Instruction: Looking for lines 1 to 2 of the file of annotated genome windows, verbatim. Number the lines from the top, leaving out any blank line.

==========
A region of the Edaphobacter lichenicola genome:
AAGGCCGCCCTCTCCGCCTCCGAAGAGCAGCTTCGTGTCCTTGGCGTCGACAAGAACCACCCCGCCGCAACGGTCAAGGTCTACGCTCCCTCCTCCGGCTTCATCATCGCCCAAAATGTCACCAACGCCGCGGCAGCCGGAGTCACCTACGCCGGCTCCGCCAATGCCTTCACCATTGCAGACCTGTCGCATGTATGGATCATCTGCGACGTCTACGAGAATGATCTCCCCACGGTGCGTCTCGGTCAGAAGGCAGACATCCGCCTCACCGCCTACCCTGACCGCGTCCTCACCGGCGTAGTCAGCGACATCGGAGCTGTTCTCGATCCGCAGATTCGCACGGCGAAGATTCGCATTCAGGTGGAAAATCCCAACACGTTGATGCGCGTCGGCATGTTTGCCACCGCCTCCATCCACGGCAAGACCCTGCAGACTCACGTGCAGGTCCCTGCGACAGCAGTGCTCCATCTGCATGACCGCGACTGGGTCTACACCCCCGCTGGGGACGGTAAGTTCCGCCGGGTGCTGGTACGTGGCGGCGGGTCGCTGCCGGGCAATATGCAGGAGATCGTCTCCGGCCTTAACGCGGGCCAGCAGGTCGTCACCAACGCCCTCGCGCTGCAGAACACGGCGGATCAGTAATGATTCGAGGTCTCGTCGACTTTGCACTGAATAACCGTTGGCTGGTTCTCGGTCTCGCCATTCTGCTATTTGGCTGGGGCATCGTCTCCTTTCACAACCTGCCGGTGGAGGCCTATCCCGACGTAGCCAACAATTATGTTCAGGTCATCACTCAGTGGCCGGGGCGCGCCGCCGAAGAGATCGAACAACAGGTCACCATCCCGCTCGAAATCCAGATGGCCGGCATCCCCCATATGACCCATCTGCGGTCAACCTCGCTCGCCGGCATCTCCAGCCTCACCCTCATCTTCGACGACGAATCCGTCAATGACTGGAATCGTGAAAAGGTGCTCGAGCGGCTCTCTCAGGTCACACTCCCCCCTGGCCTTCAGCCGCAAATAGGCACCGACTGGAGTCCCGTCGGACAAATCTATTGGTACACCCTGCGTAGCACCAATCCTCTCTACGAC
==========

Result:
A region of the Edaphobacter lichenicola genome:
AAGGCCGCCCTCTCCGCCTCCGAAGAGCAGCTTCGTGTCCTTGGCGTCGACAAGAACCACCCCGCCGCAACGGTCAAGGTCTACGCTCCCTCCTCCGGCTTCATCATCGCCCAAAATGTCACCAACGCCGCGGCAGCCGGAGTCACCTACGCCGGCTCCGCCAATGCCTTCACCATTGCAGACCTGTCGCATGTATGGATCATCTGCGACGTCTACGAGAATGATCTCCCCACGGTGCGTCTCGGTCAGAAGGCAGACATCCGCCTCACCGCCTACCCTGACCGCGTCCTCACCGGCGTAGTCAGCGACATCGGAGCTGTTCTCGATCCGCAGATTCGCACGGCGAAGATTCGCATTCAGGTGGAAAATCCCAACACGTTGATGCGCGTCGGCATGTTTGCCACCGCCTCCATCCACGGCAAGACCCTGCAGACTCACGTGCAGGTCCCTGCGACAGCAGTGCTCCATCTGCATGACCGCGACTGGGTCTACACCCCCGCTGGGGACGGTAAGTTCCGCCGGGTGCTGGTACGTGGCGGCGGGTCGCTGCCGGGCAATATGCAGGAGATCGTCTCCGGCCTTAACGCGGGCCAGCAGGTCGTCACCAACGCCCTCGCGCTGCAGAACACGGCGGATCAGTAATGATTCGAGGTCTCGTCGACTTTGCACTGAATAACCGTTGGCTGGTTCTCGGTCTCGCCATTCTGCTATTTGGCTGGGGCATCGTCTCCTTTCACAACCTGCCGGTGGAGGCCTATCCCGACGTAGCCAACAATTATGTTCAGGTCATCACTCAGTGGCCGGGGCGCGCCGCCGAAGAGATCGAACAACAGGTCACCATCCCGCTCGAAATCCAGATGGCCGGCATCCCCCATATGACCCATCTGCGGTCAACCTCGCTCGCCGGCATCTCCAGCCTCACCCTCATCTTCGACGACGAATCCGTCAATGACTGGAATCGTGAAAAGGTGCTCGAGCGGCTCTCTCAGGTCACACTCCCCCCTGGCCTTCAGCCGCAAATAGGCACCGACTGGAGTCCCGTCGGACAAATCTATTGGTACACCCTGCGTAGCACCAATCCTCTCTACGAC